Going to Town

My Grandmama always called going to Savannah "Going to Town".

My Grandmama always called going to Savannah “Going to Town”.

When I was growing up, the roads coming off of the bridge toward Bluffton were two lanes.  Now they're six...

When I was growing up, the roads coming off of the bridge toward Bluffton were two lanes. Now they’re six…

When I was a teenager and this area was all trees, I was told by Hilton Head's first Black planner on that Bluffton would be lined with businesses within the next fifteen years...

When I was a teenager and this area was all trees, I was told by Hilton Head’s first Black planner on that Bluffton would be lined with businesses within the next fifteen years…

If you will allow me to put on my planner's hat for a moment, I would like to point out that businesses in this area have strict height, façade, and sign requirements.

If you will allow me to put on my planner’s hat for a moment, I would like to point out that businesses in this area have strict height, façade, and sign requirements.

Signs have to be a particular height and blend in with the unimposing façade.

Signs have to be a particular height and blend in with the unimposing façade.

During this stretch, the road to Savannah is untouched from when I was young. Dense trees line either side of the road.

During this stretch, the road to Savannah is untouched from when I was young. Dense trees line either side of the road.

As a former transportation planner, I still don't understand the reason for the sudden roundabout in the middle of Highway 46, but here it is...

As a former transportation planner, I still don’t understand the reason for the sudden roundabout in the middle of Highway 46, but here it is…

Although Georgia is the "Peach State," you can't go anywhere in South Carolina without running into a roadside peach stand...

Although Georgia is the “Peach State,” you can’t go anywhere in South Carolina without running into a roadside peach stand…

The Talmage Bridge looms in the distance. It's visible for a moment before hiding once again behind the landscape. It's the bridge's way of letting the motorist know that it's still there and in order to arrive at your destination of Savannah, GA, it must be crossed....  My design teacher at UNO taught me that road planners do this hide-and-seek with a prominent feature on purpose. It makes it interesting.

The Talmage Bridge looms in the distance. It’s visible for a moment before hiding once again behind the landscape. It’s the bridge’s way of letting the motorist know that it’s still there and in order to arrive at your destination of Savannah, GA, it must be crossed…. My design teacher at UNO taught me that road planners do this hide-and-seek with a prominent feature on purpose. It makes it interesting.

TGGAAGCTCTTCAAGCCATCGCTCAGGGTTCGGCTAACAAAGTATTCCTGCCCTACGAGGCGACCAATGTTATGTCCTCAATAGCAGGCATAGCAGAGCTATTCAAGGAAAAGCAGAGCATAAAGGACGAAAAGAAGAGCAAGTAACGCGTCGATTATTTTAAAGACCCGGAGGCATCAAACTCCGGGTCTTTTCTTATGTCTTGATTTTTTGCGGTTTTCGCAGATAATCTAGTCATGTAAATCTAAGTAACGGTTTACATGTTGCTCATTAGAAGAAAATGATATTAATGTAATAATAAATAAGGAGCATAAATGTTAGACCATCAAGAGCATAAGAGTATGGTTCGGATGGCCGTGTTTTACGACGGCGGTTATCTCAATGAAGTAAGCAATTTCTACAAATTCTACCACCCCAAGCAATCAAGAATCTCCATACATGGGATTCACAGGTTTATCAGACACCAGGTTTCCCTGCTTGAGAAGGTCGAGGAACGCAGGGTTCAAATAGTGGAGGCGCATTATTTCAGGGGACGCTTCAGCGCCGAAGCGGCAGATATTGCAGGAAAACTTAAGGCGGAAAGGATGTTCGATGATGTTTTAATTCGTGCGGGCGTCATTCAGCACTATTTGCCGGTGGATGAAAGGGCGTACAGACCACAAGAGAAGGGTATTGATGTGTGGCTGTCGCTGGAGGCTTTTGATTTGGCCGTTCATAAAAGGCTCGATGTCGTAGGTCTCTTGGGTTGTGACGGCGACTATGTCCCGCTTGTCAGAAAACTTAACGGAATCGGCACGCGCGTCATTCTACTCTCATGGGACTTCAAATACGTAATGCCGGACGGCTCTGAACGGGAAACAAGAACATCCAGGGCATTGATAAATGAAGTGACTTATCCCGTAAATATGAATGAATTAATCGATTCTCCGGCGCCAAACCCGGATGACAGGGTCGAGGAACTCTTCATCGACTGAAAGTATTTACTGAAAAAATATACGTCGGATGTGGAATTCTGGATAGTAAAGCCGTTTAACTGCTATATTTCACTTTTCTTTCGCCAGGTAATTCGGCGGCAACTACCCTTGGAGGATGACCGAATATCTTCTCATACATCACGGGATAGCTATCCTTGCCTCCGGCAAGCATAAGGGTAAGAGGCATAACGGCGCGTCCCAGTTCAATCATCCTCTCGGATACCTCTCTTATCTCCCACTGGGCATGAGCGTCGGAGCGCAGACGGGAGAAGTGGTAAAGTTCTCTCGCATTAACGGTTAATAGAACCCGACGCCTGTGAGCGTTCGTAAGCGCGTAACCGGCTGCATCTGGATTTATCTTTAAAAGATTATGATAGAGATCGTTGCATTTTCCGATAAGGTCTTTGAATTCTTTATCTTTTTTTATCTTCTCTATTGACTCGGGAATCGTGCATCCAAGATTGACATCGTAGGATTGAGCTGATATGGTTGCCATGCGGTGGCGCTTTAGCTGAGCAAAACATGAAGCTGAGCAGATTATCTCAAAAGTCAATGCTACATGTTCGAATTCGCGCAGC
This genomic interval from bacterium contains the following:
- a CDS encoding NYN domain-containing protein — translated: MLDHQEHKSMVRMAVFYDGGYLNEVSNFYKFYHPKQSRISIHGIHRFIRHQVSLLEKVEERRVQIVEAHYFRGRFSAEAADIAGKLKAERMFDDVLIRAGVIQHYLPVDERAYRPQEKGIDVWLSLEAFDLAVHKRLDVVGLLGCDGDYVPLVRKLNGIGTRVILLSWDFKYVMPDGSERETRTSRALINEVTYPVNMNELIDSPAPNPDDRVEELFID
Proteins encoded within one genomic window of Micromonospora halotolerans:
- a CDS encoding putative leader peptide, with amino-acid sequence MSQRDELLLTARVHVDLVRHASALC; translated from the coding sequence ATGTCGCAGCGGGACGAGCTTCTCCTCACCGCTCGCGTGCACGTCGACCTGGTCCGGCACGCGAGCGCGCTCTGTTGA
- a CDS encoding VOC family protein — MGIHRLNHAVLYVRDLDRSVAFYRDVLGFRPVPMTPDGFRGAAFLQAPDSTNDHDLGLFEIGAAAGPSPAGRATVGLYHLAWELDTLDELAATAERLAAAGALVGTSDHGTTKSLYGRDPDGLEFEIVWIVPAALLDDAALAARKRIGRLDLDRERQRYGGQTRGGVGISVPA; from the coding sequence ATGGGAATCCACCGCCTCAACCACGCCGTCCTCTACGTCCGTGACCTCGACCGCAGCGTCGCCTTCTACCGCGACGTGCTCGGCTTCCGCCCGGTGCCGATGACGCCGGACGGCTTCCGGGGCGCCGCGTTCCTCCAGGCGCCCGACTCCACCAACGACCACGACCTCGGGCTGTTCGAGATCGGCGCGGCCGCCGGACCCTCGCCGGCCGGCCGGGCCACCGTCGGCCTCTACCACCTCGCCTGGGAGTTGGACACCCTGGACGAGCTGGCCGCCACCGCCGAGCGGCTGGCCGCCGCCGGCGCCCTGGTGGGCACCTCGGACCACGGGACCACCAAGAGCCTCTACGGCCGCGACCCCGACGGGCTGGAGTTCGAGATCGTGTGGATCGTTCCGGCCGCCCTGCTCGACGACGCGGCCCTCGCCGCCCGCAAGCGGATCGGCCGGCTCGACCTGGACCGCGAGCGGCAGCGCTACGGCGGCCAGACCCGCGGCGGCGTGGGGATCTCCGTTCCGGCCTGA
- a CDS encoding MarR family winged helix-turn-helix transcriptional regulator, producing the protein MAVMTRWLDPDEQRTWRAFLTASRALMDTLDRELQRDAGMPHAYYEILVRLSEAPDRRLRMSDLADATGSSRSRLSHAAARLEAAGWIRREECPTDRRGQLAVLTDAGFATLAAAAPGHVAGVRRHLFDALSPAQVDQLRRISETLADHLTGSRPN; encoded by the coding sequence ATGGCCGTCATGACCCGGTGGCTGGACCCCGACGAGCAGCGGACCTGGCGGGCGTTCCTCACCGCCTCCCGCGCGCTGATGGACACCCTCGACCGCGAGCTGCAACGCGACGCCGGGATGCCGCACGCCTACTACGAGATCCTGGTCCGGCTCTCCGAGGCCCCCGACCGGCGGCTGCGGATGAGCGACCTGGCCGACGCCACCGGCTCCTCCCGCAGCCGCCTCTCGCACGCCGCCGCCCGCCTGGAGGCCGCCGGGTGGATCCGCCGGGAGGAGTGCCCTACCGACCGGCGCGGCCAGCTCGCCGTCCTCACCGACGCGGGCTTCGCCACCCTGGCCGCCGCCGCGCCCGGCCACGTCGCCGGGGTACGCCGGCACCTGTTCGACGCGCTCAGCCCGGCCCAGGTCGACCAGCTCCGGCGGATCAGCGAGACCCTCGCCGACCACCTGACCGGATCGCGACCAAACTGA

Talmage Bridge

The Talmage Bride used to be a smaller green drawbridge that ships used to hit because they couldn’t clear the structure. Now, it’s steeper, higher, and not for the faint of heart…

The Victory Drive Palm Trees in Savannah, GA is a three-mile long memorial for the servicemen who fought in World War I.

The Victory Drive Palm Trees in Savannah, GA are a three-mile long memorial for the servicemen who fought in World War I.

Fort Pulaski is a historical landmark that one might find on the way to Tybee Island.

Fort Pulaski is a historical landmark that one might find on the way to Tybee Island.

So this is the beach on Tybee Island.  Dad said that when he went to college at Savannah State College (University now), Black people were not allowed to go to the Beach here.  He said that it was fine with him because he knew where the best beach was and that was home on Hilton Head Island.  Soon the Black people in Savannah discovered that they were welcome on Hilton Head and went to the beach on the island by the busloads.  Well today, we are somewhat  welcome although I still prefer the beach of home.  No matter which beach I go to though, I feel like I'm standing on the edge of the earth as I look out at the horizon.

So this is the beach on Tybee Island. Dad said that when he went to college at Savannah State College (University now), Black people were not allowed to go to the Beach here. He said that it was fine with him because he knew where the best beach was and that was home on Hilton Head Island. Soon the Black people in Savannah discovered that they were welcome on Hilton Head and went to the beach on the island by the busloads. Well today, we are somewhat welcome although I still prefer the beach of home. No matter which beach I go to though, I feel like I’m standing on the edge of the earth as I look out at the horizon.

Advertisements

Leave a Reply

Fill in your details below or click an icon to log in:

WordPress.com Logo

You are commenting using your WordPress.com account. Log Out / Change )

Twitter picture

You are commenting using your Twitter account. Log Out / Change )

Facebook photo

You are commenting using your Facebook account. Log Out / Change )

Google+ photo

You are commenting using your Google+ account. Log Out / Change )

Connecting to %s